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It’s no secret that a cadre of data analysts helped President Barack Obama secure a second term: While on campaign trail, the campaign rigorously assessed and measure the electorate with a batter of new tracking tools.

Political candidates are harnessing this proliferation of data in new ways. But how can you use this information to hold politicians more accountable?

A startup called ElectNext has developed a database that can determine where politicians really stand on the issues. It gleans its information from organizations like The Sunlight Foundation, GovTrack, and Follow the Money, and it also works with open data-friendly cities like Philadelphia.


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And the company just closed a $1.3 million funding round so it can bring its data to where it’s needed most: the media.

“If ElectNext can be the vehicle that helps us deliver open data to the public, that’s a perfect partnership,” said Sunlight Labs director Tom Lee, the data arm of the Sunlight Foundation.

When ElectNext launched at the DEMO conference in October, it was focused on consumers. In the run-up to the presidential election, the survey would help you decide who to vote for.

“‘Big data’ is the biggest trend in politics today. Yet all the benefit of that big data is going to industry, not individuals. We’re here to change that,” Dannenbaum said at DEMO.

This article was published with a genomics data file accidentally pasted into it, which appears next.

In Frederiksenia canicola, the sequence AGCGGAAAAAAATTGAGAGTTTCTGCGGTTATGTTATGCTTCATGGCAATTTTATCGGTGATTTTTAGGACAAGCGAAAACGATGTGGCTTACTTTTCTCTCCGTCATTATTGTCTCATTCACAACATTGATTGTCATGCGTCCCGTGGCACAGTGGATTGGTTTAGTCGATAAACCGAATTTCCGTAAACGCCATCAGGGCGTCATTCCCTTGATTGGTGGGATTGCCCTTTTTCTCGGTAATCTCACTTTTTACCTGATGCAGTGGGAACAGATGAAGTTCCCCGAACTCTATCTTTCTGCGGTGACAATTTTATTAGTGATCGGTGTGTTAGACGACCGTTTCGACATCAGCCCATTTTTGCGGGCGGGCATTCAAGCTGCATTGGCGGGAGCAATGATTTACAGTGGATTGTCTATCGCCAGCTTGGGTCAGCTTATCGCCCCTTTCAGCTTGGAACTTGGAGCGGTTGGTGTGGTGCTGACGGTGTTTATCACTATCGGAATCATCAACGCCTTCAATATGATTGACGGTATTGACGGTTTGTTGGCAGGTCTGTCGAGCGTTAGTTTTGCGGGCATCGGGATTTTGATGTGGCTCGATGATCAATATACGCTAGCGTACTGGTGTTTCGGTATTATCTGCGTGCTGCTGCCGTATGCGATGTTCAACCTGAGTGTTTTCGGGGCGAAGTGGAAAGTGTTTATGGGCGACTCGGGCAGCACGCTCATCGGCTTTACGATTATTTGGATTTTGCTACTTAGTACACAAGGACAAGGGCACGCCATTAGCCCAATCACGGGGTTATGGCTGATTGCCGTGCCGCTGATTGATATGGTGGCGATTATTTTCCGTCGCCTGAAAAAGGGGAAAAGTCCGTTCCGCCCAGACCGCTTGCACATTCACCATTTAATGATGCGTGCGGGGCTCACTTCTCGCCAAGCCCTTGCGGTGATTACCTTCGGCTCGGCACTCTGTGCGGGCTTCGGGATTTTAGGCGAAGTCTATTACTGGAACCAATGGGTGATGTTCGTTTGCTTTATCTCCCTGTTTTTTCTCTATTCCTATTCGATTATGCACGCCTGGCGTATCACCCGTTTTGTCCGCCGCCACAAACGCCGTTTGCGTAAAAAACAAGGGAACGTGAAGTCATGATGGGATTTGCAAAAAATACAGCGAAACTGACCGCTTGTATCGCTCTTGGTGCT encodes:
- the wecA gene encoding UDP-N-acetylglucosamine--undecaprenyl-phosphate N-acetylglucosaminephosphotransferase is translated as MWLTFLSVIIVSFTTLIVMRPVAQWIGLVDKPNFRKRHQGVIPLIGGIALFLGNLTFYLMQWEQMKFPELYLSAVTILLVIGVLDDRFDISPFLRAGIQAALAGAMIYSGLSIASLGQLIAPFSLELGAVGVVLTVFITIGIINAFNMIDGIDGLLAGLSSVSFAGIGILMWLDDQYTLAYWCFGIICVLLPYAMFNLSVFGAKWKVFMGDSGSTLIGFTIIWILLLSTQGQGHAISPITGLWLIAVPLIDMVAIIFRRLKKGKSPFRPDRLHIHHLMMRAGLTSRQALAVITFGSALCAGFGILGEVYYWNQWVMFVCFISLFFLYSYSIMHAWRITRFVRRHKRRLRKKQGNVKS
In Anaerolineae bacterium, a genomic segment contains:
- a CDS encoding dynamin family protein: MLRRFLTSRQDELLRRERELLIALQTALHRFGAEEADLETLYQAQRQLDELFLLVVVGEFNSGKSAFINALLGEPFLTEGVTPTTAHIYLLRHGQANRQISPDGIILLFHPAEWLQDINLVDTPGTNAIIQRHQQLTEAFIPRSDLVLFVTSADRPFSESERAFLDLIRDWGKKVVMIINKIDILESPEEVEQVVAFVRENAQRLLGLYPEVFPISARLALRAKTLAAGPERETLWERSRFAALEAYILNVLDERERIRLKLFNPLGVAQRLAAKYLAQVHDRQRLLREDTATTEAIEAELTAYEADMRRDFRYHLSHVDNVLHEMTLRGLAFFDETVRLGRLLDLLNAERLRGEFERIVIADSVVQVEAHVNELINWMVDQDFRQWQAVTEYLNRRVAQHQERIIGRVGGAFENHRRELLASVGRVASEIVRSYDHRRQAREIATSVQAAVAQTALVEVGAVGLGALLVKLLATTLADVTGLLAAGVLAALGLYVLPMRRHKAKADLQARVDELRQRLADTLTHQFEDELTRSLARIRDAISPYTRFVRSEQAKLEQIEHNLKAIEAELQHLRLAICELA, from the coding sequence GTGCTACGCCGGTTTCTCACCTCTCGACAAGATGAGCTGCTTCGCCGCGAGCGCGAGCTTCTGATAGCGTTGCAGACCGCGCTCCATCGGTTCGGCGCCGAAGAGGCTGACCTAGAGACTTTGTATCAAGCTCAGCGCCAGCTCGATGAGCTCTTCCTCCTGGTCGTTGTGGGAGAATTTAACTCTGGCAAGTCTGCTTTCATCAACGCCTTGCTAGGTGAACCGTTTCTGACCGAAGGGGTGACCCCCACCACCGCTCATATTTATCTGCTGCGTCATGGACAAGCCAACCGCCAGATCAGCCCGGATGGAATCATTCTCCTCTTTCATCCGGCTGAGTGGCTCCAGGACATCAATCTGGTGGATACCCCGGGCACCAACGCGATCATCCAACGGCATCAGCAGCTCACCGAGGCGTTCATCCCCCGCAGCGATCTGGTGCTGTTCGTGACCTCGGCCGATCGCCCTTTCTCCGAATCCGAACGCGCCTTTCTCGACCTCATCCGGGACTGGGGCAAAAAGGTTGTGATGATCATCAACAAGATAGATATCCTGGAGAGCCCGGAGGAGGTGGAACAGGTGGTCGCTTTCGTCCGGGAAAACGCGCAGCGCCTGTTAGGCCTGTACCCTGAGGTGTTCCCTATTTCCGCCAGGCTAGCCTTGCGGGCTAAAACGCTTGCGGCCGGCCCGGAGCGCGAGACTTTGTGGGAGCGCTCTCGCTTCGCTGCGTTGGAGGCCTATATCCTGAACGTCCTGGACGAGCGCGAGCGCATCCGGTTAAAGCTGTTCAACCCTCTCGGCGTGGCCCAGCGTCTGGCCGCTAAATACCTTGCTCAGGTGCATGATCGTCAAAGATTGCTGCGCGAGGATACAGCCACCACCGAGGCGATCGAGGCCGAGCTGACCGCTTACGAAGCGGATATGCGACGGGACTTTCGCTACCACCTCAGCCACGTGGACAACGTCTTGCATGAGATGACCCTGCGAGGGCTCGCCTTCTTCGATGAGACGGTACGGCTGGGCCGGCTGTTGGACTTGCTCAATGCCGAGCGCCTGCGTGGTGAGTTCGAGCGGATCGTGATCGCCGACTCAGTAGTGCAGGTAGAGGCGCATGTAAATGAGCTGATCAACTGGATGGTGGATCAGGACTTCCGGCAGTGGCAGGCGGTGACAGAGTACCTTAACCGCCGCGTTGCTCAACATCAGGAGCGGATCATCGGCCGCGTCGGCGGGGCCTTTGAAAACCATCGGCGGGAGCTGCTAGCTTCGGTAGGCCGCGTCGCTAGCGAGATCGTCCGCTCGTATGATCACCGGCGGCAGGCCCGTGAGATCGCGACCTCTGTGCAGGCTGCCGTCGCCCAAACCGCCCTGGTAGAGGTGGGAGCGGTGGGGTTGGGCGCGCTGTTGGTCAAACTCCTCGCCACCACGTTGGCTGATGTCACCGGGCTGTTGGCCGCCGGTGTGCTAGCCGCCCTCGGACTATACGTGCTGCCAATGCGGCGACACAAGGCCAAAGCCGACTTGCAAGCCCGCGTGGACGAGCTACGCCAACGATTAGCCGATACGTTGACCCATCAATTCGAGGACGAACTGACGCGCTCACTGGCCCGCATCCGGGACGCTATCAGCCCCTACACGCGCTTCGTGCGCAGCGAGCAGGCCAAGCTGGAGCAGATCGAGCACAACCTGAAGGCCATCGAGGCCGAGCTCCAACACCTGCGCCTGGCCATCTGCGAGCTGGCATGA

The mission struck a nerve with the audience. Andreessen Horowitz partner Frank Chen wrapped up the reviews by calling ElectNext the most compelling presentation of the day.

Since then, the Philadelphia and New York-based company has been building technology that can better integrate with its set of media partners.

So if you’re on a political news site and come across an issue, a person or a political event, click on an ElectNext embedded profile. Each profile will contain relevant biographical, campaign finance and legislative information. ElectNext is currently working with The PBS NewsHour, Hearst, the Washington Post, and the Philadelphia Inquirer, among others.

The new focus on the media will lead to new revenue opportunities. Dannenbaum told me she envisions a subscription service for politicians and political groups who want to monitor their earned media across ElectNext’s publishing partners.

The seed round was led by Brooklyn Bridge Ventures along with Liberty City Ventures, Digital News Ventures, Gabriel Investments, The John S. and James L. Knight Foundation, Comcast Ventures and Investor’s Circle.

Top image via DEMO Conference // Stephen Brashear 

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